-----Original Message-----
From: Audrey Gorman [mailto:[log in to unmask]]
Sent: Thursday, January 04, 2001 9:18 AM
To: [log in to unmask]
Subject: Re: A for ACCESSIBILITY


Ellen and all,

I too believe that Section 508 may be a big help to accessibility advocates
in the long run.  However, 508 applies (ie, has legal teeth)for federal
agencies, not the society at large.  There are even some federal agencies
that are exempt. It may apply to some state functions when federal money is
involved, maybe even state libraries.  That's still being teased out by the
Department of Justice and others.

But experts on 508whom I've asked say that most libraries probably are not
subject to the requirements of the statute.  Besides that, the federal
accessibility standards still must go through a comment period from
Congress.  At best, they won't be technically applicable even to federal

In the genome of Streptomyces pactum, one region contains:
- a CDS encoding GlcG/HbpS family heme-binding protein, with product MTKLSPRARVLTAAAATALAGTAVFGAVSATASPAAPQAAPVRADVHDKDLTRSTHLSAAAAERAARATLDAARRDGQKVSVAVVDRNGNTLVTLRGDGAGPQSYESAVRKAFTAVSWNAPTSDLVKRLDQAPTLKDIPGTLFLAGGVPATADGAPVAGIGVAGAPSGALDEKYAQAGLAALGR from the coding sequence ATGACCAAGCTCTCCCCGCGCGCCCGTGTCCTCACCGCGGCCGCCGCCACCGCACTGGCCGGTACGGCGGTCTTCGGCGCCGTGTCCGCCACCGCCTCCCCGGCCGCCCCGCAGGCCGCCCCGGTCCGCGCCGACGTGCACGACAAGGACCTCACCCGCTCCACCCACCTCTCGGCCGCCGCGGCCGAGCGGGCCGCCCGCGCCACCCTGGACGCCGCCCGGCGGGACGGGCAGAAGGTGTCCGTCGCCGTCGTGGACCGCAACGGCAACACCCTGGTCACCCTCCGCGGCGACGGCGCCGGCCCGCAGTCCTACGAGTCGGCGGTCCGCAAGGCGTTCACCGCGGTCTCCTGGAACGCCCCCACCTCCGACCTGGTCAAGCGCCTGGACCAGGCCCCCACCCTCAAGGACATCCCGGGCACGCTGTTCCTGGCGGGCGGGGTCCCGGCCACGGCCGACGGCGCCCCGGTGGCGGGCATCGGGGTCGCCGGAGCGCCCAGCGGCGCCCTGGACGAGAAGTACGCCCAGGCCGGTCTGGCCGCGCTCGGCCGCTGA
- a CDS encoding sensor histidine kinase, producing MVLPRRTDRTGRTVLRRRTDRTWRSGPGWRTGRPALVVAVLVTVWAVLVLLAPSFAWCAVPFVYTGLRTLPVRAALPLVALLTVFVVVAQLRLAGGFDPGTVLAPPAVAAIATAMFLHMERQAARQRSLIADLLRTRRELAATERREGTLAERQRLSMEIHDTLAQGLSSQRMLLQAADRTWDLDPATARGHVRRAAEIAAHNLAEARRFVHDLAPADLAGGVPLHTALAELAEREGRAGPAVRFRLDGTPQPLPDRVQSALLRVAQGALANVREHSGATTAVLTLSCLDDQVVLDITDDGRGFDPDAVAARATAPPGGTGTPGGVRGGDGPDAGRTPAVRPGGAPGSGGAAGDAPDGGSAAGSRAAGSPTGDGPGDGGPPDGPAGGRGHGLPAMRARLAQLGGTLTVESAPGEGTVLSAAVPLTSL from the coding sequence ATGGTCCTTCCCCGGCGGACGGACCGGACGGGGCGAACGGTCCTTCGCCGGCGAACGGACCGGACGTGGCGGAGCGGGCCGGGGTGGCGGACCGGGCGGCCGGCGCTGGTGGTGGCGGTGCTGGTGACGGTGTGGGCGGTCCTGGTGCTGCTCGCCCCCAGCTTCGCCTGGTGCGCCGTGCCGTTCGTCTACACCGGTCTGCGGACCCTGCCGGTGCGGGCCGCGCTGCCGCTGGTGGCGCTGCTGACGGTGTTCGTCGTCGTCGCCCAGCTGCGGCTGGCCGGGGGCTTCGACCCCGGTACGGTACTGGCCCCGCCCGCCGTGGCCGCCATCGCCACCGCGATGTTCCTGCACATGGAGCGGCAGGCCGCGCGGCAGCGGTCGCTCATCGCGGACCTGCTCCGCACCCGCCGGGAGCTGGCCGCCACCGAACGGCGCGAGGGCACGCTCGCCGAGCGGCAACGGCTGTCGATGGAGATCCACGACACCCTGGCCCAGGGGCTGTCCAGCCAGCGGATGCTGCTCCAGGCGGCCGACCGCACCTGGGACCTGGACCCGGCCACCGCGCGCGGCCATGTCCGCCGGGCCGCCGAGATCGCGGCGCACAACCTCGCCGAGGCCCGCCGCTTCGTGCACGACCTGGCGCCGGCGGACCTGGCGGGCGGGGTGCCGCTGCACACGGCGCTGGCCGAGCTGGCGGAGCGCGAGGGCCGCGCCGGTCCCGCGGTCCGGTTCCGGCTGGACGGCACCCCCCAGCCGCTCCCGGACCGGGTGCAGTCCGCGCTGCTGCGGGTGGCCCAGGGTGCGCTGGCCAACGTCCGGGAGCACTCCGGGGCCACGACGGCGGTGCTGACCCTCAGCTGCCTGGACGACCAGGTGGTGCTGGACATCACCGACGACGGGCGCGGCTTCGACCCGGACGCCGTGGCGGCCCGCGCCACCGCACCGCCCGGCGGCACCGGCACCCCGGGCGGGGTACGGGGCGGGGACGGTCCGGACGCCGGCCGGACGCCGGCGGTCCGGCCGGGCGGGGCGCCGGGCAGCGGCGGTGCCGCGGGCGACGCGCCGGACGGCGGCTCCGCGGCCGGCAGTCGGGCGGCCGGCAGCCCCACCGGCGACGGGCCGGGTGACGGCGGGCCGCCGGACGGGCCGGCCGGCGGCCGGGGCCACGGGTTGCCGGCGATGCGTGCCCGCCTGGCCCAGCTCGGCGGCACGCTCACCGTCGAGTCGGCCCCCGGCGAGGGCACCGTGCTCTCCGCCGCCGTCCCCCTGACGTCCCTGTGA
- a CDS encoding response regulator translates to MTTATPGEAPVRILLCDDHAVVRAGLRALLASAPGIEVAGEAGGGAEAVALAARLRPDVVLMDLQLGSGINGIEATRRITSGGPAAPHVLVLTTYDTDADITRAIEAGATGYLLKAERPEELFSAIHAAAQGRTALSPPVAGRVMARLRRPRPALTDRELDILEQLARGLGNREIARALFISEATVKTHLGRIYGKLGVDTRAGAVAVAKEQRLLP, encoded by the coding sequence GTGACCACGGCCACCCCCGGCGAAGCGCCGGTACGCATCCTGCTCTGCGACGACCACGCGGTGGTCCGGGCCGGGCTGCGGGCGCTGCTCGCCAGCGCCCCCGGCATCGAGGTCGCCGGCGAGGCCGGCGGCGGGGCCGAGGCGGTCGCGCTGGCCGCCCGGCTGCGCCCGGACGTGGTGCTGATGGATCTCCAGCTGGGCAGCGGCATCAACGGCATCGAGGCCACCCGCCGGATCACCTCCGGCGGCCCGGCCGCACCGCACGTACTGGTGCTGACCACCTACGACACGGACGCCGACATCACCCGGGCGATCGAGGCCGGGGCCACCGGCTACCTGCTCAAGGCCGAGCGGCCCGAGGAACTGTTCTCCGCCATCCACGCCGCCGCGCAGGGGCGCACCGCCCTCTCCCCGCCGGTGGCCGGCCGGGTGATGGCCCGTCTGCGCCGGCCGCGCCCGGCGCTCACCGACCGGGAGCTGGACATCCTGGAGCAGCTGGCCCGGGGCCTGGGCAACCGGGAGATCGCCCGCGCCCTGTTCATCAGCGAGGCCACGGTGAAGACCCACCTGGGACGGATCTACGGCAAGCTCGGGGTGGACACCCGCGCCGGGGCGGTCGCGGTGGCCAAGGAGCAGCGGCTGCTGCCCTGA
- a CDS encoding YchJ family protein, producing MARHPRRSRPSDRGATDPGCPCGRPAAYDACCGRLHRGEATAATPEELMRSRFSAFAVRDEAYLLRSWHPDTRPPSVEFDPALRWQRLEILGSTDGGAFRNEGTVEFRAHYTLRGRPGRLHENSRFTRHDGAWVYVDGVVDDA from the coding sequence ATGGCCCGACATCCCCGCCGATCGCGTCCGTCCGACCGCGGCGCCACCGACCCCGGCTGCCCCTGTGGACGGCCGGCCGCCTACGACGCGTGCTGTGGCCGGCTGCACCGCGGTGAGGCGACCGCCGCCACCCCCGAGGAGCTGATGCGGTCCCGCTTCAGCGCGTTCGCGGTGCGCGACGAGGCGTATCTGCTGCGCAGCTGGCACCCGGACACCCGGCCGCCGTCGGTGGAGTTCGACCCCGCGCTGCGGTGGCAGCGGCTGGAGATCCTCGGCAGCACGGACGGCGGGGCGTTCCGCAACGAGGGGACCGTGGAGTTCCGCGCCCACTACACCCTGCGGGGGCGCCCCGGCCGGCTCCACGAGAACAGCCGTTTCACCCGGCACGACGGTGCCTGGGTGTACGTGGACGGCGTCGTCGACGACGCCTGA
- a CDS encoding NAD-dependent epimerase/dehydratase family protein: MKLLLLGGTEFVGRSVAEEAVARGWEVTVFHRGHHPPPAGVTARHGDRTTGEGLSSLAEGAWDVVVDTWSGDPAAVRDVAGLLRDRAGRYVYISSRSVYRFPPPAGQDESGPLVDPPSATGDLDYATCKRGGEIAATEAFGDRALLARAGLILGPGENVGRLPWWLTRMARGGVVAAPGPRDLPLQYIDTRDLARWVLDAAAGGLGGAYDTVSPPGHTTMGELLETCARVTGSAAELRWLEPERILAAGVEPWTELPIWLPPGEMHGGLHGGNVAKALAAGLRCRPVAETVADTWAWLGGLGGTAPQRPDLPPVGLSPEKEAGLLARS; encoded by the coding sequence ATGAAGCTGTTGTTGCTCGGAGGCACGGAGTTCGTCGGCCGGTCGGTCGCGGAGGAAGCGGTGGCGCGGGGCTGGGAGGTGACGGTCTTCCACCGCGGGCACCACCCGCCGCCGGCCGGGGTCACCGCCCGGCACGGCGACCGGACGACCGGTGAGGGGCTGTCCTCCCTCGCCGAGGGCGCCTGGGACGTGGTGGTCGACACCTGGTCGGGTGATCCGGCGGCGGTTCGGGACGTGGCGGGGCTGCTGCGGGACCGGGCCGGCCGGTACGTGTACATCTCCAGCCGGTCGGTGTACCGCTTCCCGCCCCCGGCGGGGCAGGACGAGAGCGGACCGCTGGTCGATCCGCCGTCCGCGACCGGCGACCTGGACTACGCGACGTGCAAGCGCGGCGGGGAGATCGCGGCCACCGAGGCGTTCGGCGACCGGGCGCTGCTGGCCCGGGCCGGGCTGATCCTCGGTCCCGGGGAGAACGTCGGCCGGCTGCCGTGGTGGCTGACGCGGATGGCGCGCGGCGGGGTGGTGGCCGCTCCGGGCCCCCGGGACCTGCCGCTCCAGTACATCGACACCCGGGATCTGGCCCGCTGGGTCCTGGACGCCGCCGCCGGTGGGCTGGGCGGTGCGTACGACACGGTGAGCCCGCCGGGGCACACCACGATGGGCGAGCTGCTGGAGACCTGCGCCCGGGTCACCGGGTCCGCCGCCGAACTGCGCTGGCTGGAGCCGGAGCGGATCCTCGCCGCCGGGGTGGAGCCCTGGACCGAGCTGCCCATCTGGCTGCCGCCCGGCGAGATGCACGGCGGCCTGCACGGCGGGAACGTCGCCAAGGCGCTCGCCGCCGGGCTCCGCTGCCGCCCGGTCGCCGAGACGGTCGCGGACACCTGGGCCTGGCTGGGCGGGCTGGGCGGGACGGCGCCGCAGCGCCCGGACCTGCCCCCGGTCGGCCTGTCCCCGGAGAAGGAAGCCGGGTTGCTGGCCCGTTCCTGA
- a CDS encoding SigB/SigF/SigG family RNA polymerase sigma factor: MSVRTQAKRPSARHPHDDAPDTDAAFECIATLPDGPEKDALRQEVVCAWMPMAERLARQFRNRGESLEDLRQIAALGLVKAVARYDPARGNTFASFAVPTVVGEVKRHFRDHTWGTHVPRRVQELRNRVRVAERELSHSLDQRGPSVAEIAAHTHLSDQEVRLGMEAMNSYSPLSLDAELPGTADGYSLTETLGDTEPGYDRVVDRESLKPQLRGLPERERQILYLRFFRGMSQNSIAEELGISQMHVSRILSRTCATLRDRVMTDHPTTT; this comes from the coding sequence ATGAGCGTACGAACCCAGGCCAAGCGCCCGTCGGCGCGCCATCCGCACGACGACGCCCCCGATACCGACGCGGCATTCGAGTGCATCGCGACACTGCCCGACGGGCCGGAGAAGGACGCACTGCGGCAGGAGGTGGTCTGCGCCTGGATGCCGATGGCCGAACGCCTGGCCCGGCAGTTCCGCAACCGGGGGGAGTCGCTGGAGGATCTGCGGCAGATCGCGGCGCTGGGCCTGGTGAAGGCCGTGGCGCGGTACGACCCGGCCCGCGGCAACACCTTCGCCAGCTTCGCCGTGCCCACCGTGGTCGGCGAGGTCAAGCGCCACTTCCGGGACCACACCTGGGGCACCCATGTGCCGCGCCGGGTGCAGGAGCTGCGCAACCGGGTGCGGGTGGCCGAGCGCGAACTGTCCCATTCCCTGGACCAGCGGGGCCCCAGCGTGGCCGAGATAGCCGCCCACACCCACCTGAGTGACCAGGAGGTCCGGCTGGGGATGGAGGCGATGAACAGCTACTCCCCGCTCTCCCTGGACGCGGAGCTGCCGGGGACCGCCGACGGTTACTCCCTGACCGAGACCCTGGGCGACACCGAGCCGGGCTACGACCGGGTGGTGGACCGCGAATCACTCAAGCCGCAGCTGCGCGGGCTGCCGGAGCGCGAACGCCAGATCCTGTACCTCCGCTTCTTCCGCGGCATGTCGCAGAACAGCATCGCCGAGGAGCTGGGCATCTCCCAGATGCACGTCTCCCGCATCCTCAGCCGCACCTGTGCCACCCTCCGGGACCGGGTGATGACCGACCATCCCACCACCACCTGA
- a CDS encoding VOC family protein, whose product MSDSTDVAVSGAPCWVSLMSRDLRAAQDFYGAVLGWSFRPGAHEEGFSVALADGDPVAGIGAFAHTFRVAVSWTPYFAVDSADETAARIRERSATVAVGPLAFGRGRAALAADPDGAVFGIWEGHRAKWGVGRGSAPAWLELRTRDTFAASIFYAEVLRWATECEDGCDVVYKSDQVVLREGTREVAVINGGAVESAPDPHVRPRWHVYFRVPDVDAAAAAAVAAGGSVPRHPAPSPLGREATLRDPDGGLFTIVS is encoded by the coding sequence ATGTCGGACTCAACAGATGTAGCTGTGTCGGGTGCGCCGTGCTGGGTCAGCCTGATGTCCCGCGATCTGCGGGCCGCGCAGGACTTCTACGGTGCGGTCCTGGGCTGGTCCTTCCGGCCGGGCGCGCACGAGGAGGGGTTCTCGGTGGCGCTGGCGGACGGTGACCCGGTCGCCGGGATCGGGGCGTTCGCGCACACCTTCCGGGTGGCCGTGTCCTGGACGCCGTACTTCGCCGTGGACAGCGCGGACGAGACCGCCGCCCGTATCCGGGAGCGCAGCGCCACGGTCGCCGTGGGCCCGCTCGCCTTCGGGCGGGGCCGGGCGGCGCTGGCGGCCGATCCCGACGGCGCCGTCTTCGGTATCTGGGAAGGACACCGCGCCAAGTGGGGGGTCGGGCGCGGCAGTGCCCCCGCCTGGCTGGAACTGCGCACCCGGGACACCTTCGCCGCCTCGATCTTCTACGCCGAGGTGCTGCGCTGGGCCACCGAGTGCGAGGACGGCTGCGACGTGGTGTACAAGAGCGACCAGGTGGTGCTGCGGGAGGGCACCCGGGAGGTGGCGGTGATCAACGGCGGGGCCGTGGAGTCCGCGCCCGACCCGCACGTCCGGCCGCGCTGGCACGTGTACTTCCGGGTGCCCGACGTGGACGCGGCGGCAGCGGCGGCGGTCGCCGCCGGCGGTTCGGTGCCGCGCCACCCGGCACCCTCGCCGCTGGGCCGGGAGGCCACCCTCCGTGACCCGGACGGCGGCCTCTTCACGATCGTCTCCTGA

entities until at least June of 2001. As far as libraries are concerned, we
need to get an official legal opinion through appropriate channels.

Section 508 may be a sign of things to come (let's support and work toward
that bright time), but it's not there yet.  If, as we know, libraries are
not yet compliant with the ADA and Section 504, which do apply to them, why
ask them to wave the flag for or get excited about a statute that doesn't or
might not

Let's use Section 508 as an example, a shining bellweather, when we talk
about the bigger issue of accessibility.  Let's talk about vendor reaction
and the companies that are jumping on the bandwagon. Let's not tell
libraries that 508 definately applies to them.  T do so would be a very
negative thing, with potentially devestating backlash and loss of
credibility for all of us who advocate for access for all, including people
with disabilities.

Regards,
Audrey


>>> [log in to unmask] 01/02/01 15:55 PM >>>
Dear Accessibility Advocates-Everyone: